Content should be considered the “fuel” necessary to start, and keep, the engine running. Without content it is impossible to rank well in search results and it’s impossible to significantly improve domain authority. So, dealers just starting out with a content strategy must solve the conundrum of how to improve domain authority to rank their content knowing that, at least initially, part of the reason they have no ranked content is because they have no domain authority.
The domain authority strategy may be considered the turbo-charger needed for improving search ranking and overall performance. However, like a motor vehicle, the turbo-charger is of no use at all without the fuel. In our analogy, working on the turbo-charger before having the fuel to power it will be a waste of time.
So, step one must be to create the content necessary to fill the gas tank and step two must be to start developing authoritative inbound links back to that content in order to improve the domain authority and start turbo-charging the process. The strategy will only be successful when it takes place in this order of sequence.
If there is no relevant, authoritative, high-quality content published on your website how can any high-quality, relevant, high-authority website pages link back to it?
Let’s revisit the six factors we identified above that are necessary for improving domain authority.
- Ultimately, the business owner must be responsible for driving each of these requirements.
- Preparing a content strategy and an optimized “rule-compliant” website must be the first steps taken.
- Once this is accomplished, the process to start building high-quality, relevant inbound links can be initiated.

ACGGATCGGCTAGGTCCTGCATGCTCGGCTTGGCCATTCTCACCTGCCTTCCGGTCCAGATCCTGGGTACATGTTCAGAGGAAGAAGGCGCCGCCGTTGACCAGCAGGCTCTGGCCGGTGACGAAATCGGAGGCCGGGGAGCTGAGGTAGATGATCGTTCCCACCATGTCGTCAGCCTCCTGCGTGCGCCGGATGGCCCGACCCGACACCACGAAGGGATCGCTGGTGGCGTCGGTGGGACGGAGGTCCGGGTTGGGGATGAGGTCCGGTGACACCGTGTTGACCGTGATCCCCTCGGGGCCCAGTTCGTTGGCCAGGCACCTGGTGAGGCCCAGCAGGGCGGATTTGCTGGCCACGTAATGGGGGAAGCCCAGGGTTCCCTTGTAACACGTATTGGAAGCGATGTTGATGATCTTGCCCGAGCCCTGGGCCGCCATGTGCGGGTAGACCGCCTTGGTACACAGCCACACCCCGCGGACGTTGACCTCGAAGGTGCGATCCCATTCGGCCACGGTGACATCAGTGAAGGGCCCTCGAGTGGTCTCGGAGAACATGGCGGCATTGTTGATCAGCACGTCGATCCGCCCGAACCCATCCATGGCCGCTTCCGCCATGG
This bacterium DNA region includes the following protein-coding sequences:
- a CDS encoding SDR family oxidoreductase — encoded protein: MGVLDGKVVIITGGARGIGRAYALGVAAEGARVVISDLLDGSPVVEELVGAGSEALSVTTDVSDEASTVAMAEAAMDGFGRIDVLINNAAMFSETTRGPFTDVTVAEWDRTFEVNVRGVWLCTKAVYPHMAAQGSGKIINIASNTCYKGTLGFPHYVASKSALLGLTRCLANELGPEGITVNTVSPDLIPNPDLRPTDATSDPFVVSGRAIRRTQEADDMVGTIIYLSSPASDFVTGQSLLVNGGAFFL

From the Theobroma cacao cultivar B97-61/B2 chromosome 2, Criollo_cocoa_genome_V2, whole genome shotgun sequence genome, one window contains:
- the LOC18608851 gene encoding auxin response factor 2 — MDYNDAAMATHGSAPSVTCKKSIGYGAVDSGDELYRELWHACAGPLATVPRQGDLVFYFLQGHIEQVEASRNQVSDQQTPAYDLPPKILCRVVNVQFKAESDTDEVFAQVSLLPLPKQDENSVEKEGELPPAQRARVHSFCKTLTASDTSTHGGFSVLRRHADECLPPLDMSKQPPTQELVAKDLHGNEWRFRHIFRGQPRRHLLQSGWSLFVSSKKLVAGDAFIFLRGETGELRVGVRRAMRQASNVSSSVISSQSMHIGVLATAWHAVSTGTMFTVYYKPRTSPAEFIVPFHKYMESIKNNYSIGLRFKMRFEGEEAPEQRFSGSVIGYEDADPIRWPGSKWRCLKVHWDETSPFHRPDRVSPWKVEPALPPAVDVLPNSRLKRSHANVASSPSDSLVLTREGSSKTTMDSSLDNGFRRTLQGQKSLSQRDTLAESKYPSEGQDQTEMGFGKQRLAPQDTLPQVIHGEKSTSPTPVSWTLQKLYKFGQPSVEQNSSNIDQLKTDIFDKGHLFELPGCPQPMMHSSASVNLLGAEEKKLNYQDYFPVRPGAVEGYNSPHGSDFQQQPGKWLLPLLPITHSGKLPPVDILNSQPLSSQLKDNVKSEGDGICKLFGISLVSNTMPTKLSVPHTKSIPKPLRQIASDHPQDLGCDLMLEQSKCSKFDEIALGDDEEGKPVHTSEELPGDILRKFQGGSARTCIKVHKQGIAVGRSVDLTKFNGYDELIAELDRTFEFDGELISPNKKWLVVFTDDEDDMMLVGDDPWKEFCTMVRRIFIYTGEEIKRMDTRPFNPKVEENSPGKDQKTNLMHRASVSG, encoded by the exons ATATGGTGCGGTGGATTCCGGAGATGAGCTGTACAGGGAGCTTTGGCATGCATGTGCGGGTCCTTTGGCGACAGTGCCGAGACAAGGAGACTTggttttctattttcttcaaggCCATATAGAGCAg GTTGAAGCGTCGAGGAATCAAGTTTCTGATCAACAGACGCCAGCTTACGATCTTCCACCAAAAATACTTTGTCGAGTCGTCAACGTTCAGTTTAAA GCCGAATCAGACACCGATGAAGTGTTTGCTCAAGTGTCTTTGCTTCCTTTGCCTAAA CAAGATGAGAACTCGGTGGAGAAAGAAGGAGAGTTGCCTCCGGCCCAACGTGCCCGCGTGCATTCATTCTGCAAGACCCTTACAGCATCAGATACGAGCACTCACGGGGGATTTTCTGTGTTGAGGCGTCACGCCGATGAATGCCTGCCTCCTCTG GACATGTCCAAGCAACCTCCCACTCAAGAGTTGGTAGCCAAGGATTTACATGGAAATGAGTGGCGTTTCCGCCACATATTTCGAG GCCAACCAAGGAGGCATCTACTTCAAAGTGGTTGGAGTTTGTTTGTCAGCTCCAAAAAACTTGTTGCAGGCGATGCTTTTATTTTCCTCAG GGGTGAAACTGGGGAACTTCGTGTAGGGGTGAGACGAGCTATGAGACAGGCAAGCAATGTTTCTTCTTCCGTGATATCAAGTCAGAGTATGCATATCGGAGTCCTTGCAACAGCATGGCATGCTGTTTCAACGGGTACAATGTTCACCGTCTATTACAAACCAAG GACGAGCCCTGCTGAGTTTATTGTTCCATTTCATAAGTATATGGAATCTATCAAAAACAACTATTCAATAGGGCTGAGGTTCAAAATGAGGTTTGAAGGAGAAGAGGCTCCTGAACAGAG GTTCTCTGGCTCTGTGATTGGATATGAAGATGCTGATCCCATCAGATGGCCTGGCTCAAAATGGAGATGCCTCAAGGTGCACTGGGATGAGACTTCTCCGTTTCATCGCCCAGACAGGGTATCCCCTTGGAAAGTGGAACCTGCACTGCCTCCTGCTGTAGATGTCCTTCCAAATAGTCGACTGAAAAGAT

The Moz algorithms will start to recognize the new content as well as the new sites linking in and will reward you with increases to your domain authority score. Google will also recognize your website content activity as well as your improved domain authority and will, in turn, reward you with higher search rankings.
Once you’ve started the engine, continuing to add fuel (content) will not only keep it running, it enables the process to accelerate.
In simultaneously embarking on a proven social media strategy designed to build a relevant, engaged audience, the virtuous cycle will continue. Sharing your content with the social audience and encouraging it to like, share, and comment, will expand your reach and effectively turn the turbo-charger into a super-charger. Moz and Google will recognize the social activity with the former increasing your domain authority score and the latter continuing to improve your search ranking results.
When successfully combined, the output of all these activities is high-quality, relevant web traffic. However, as traffic develops it’s important that technology is deployed on the website that’s designed to convert a portion of it into leads by capturing email addresses in exchange for providing valuable content. When combined with permission to send notifications as incremental content is published, the process generates repeat visits and new opportunities for the visitor (now a lead) to engage with your value proposition.
We recognize you may be interested to learn more about social media strategies that we’ve only briefly introduced here. Building a relevant audience and encouraging that audience to engage by liking, sharing, and commenting on your content is another skill many dealers do not have. To learn more about these, and other related activities, please sign up for our Web Presence Development series of articles by adding your email address into the form below.